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News : Property Last Updated: Jan 25, 2011 - 5:49 AM

International survey shows housing in Dublin and Cork is seriously unaffordable
By Michael Hennigan, Founder and Editor of Finfacts
Jan 24, 2011 - 6:12 AM

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An international survey of 325 global housing markets shows that housing in Dublin and Cork -- the two biggest urban areas in the Republic of Ireland - -  is seriously unaffordable.

The 2011 Annual Demographia International Housing Affordability Survey (data 3rd Qtr 2010), published Monday, has been expanded to 325 urban markets of Australia (32 urban markets); Canada (35); Hong Kong, China (1); Ireland (5); New Zealand (8) United Kingdom (33) and the United States (211).

The report says for housing markets to rate as "affordable", housing should not exceed three times gross annual household income (the Median Multiple). If this "affordability threshold" is breached, it indicates local political impediments to the provision of affordable housing that need to be dealt with.

Housing markets are rated as "affordable" at or below 3 times gross annual household income (Median Multiple), "moderately unaffordable" at or below 4 times income, "seriously unaffordable" at or below 5 times income and above 5, rated "severely unaffordable".

The authors say that historically, the Median Multiple has been remarkably similar in Australia, Canada, Ireland, New Zealand, the United Kingdom and the United States, with median house prices having generally been 3.0 or less times median household incomes in the principal affordability indexes (historical data has not been identified for Hong Kong). This affordability relationship continues in many housing markets of the United States and Canada. However, the Median Multiple has escalated sharply in the past decade in Australia, Ireland, New Zealand, and the United Kingdom and in some markets of Canada and the United States.

In 2010, housing in Ireland overall was moderately unaffordable with a Median Multiple of 4.0. Housing was generally affordable in Ireland as late as the middle 1990s. In today's report, Dublin was the least affordable market with a Median Multiple of 4.8 and along with Cork (4.1) was seriously unaffordable. Three of Ireland’s five markets were moderately unaffordable, Waterford (3.2), Galway (3.6) and Limerick (4.0). Ireland had no severely unaffordable markets and had no affordable markets.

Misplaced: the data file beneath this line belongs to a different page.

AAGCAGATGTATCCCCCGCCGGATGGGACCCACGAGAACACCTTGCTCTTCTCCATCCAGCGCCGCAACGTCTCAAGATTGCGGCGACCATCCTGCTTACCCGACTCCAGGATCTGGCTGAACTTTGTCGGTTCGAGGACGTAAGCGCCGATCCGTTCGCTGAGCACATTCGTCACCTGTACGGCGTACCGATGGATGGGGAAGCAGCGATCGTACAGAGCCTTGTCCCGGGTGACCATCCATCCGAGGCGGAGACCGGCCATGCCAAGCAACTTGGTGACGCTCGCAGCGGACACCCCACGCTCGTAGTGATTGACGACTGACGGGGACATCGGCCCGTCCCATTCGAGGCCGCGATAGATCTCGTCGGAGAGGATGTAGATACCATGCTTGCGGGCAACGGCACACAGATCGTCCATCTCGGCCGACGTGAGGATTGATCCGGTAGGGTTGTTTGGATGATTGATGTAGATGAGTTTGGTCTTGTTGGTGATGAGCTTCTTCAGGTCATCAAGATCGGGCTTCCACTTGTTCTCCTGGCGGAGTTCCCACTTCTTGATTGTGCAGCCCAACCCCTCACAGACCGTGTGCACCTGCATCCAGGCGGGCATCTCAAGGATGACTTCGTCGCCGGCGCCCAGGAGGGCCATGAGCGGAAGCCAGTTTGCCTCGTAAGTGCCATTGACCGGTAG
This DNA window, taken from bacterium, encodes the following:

The 325 markets are ranked by housing affordability in Schedule 1. All of the 115 affordable markets (having a Median Multiple of 3.0 or below) were in Canada and the United States (Table 5). There were 106 affordable markets in the United States and 9 affordable markets in Canada. There were no affordable markets in Australia, Ireland, New Zealand or the United Kingdom.

The fast growing Atlanta, Georgia, USA is the most affordable of the 82 major metros, with housing prices at 2.3 times household income. Being an "open market," Atlanta over produced market priced housing, but did not bubble.

The median home price is the level at which half of all homes are sold for more and half are sold for less.

The most affordable major market (over 1,000,000 population) was Atlanta, with a median house price of $129,400, and a Median Multiple of 2.3. Indianapolis ($120,200) and Rochester ($121,500) tied for 2nd most affordable major market, at a Median Multiple of 2.4. Cincinnati, Cleveland and Detroit tied for 4th most affordable, with a Median Multiple of 2.5, followed by Buffalo, Las Vegas and St. Louis at 2.6. Eleven other US major markets were rated affordable, including fast growing Dallas-Fort Worth (2.7), Houston (2.9), Jacksonville (2.9) and Nashville (2.9).

All major markets in Australia and New Zealand, as well as Hong Kong were severely unaffordable.

Hong Kong ranked as the least affordable major market (82nd), with a median multiple of 11.4.

Sydney ranked second least affordable (81st), with a Median Multiple of 9.6, having slipped behind last year’s most unaffordable market, Vancouver at 9.5, which ranked 80th. Melbourne ranked 79th, with a Median Multiple of 9.0. Plymouth & Devon, San Francisco, London and Adelaide all had Median Multiples of more than 7.0 (Table 4).

Hugh Pavletich of New Zealand's Performance Urban Planning, the initiator and co-author of the Annual Demographia International Housing Affordability Survey says: "For metropolitan areas to rate as 'affordable' and ensure that housing bubbles are not triggered, housing prices should not exceed 3.0 times gross annual household earnings. To allow this to occur, new starter housing of an acceptable quality to the purchasers, with associated commercial and industrial development, must be allowed to be provided on the urban fringes at 2.5 times the gross annual median household income of that urban market (refer Demographia Survey Schedules for guidance)."

"The critically important Development Ratios for this new fringe starter housing should be 17 – 23% serviced lot - -  the balance the actual housing construction."

The fringe is the only supply / inflation vent of an urban market."

He said that there is a truism, well understood by responsible developers and real estate financiers internationally: "If you get the land price wrong  --  everything else is wrong."

Due to unnecessary politically inflated land costs, housing markets are "very wrong" in Hong Kong, Australia, New Zealand, the United Kingdom, Ireland and some parts of Canada and the United States.

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